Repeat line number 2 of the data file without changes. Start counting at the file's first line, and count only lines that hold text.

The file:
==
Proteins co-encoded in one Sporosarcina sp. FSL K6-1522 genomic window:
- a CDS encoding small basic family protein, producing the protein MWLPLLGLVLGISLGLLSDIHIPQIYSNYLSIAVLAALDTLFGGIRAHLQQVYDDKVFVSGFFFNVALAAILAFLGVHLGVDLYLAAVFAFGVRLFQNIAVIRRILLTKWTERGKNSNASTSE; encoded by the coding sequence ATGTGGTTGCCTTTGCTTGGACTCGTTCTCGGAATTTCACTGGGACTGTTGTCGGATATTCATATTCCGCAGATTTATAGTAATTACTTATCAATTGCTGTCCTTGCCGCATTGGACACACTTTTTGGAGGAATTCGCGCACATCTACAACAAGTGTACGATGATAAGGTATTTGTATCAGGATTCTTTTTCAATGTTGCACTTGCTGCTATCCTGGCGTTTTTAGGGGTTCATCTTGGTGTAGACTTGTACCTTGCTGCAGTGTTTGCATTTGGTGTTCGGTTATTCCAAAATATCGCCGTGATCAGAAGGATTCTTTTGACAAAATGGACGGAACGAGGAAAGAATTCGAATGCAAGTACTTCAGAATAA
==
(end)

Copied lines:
- a CDS encoding small basic family protein, producing the protein MWLPLLGLVLGISLGLLSDIHIPQIYSNYLSIAVLAALDTLFGGIRAHLQQVYDDKVFVSGFFFNVALAAILAFLGVHLGVDLYLAAVFAFGVRLFQNIAVIRRILLTKWTERGKNSNASTSE; encoded by the coding sequence ATGTGGTTGCCTTTGCTTGGACTCGTTCTCGGAATTTCACTGGGACTGTTGTCGGATATTCATATTCCGCAGATTTATAGTAATTACTTATCAATTGCTGTCCTTGCCGCATTGGACACACTTTTTGGAGGAATTCGCGCACATCTACAACAAGTGTACGATGATAAGGTATTTGTATCAGGATTCTTTTTCAATGTTGCACTTGCTGCTATCCTGGCGTTTTTAGGGGTTCATCTTGGTGTAGACTTGTACCTTGCTGCAGTGTTTGCATTTGGTGTTCGGTTATTCCAAAATATCGCCGTGATCAGAAGGATTCTTTTGACAAAATGGACGGAACGAGGAAAGAATTCGAATGCAAGTACTTCAGAATAA